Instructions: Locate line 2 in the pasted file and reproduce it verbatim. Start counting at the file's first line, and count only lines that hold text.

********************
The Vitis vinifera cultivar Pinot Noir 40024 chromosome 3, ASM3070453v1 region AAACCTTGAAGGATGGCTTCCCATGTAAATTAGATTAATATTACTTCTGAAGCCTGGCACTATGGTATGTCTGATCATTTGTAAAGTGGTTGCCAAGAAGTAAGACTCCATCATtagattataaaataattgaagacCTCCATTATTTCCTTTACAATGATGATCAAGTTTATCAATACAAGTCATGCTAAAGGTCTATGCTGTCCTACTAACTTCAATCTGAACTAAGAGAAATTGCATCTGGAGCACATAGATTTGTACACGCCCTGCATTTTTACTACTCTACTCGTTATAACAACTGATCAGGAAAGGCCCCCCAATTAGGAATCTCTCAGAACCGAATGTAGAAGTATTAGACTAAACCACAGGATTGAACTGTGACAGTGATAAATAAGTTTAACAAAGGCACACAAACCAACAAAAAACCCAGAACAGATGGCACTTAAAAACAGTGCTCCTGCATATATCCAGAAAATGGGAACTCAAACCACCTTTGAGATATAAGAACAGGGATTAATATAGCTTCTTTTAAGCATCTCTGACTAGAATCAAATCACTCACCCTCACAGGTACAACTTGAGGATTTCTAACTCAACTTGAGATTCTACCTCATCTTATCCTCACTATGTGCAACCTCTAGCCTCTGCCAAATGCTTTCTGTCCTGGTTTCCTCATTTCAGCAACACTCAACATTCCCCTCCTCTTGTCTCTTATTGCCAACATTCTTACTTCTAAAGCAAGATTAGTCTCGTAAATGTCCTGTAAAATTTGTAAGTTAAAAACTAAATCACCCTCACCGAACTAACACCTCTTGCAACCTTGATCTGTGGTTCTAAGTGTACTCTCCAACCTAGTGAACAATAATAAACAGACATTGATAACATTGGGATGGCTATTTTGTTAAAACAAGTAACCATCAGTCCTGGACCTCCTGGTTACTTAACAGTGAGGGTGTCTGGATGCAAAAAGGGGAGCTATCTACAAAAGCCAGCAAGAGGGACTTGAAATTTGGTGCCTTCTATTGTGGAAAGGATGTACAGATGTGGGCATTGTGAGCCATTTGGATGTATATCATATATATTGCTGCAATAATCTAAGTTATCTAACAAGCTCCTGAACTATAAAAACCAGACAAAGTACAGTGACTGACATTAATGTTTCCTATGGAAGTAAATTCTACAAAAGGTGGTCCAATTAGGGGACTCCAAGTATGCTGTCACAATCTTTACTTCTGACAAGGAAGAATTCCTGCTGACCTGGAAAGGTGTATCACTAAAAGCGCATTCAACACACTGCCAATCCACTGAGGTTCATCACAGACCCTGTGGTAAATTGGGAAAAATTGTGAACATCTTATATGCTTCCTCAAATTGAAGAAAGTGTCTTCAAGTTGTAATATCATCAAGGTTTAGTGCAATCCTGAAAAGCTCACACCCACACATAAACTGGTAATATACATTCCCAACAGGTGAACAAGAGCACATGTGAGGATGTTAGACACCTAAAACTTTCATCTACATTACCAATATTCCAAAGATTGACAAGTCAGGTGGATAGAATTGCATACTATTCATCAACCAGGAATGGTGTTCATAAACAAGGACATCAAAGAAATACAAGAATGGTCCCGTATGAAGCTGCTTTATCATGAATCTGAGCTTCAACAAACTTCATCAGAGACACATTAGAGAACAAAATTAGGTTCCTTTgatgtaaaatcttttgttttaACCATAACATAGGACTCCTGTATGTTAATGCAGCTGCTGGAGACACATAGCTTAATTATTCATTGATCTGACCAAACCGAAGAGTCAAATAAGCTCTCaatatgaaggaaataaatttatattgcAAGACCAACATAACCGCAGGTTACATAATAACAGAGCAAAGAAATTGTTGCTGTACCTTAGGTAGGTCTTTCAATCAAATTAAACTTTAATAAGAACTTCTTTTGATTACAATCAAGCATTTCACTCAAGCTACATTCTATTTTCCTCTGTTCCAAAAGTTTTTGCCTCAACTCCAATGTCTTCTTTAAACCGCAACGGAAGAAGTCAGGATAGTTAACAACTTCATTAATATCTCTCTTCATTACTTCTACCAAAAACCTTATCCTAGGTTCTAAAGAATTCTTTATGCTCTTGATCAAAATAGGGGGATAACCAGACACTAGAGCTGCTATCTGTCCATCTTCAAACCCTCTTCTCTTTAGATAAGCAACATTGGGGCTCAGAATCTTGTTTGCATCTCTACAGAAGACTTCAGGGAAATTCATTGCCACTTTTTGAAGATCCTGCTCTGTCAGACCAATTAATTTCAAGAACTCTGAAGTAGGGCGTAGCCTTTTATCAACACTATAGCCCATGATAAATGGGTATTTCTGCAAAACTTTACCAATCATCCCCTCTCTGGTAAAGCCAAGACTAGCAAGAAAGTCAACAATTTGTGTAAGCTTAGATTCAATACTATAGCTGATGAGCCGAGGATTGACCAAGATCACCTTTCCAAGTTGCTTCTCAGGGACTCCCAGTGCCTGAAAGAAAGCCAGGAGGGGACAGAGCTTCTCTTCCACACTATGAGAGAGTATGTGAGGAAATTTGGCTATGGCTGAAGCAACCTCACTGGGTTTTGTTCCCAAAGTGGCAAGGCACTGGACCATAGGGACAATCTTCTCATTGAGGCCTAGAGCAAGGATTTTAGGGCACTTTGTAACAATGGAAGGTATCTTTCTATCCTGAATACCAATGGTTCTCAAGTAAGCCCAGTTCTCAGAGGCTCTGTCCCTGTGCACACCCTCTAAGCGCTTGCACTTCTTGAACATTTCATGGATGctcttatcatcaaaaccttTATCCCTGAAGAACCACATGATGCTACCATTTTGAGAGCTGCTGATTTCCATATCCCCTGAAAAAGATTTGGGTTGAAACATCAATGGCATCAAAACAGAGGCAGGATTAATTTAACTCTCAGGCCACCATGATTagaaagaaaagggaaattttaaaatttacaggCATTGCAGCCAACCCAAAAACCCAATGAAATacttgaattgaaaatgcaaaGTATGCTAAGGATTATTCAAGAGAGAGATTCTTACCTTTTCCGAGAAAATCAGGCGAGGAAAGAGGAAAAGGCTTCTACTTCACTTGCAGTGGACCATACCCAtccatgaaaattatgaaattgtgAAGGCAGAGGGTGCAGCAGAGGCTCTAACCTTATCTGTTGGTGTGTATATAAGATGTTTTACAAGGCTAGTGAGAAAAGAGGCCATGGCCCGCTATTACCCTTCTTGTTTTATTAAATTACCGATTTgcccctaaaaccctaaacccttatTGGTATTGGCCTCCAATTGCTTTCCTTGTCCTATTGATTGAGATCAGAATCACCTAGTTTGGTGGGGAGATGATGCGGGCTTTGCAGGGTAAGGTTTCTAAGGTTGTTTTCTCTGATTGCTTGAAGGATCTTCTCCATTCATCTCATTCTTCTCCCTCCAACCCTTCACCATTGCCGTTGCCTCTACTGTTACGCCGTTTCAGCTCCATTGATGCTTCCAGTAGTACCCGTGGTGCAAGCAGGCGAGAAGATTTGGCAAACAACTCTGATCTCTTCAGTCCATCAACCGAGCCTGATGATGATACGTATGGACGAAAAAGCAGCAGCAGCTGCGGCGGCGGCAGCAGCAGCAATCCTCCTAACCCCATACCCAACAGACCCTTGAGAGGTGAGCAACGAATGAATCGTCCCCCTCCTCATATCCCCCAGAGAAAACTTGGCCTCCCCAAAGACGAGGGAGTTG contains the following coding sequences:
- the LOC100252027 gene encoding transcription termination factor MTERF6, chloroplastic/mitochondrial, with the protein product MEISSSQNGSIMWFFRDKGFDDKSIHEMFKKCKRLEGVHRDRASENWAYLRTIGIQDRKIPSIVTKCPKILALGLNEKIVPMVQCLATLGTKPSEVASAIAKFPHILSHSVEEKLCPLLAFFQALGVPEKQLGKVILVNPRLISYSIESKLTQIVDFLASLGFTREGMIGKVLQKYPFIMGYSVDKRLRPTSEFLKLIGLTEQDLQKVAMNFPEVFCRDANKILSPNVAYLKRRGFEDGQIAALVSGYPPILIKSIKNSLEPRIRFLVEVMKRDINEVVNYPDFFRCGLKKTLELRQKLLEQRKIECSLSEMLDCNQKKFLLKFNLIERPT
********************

- the LOC100252027 gene encoding transcription termination factor MTERF6, chloroplastic/mitochondrial, with the protein product MEISSSQNGSIMWFFRDKGFDDKSIHEMFKKCKRLEGVHRDRASENWAYLRTIGIQDRKIPSIVTKCPKILALGLNEKIVPMVQCLATLGTKPSEVASAIAKFPHILSHSVEEKLCPLLAFFQALGVPEKQLGKVILVNPRLISYSIESKLTQIVDFLASLGFTREGMIGKVLQKYPFIMGYSVDKRLRPTSEFLKLIGLTEQDLQKVAMNFPEVFCRDANKILSPNVAYLKRRGFEDGQIAALVSGYPPILIKSIKNSLEPRIRFLVEVMKRDINEVVNYPDFFRCGLKKTLELRQKLLEQRKIECSLSEMLDCNQKKFLLKFNLIERPT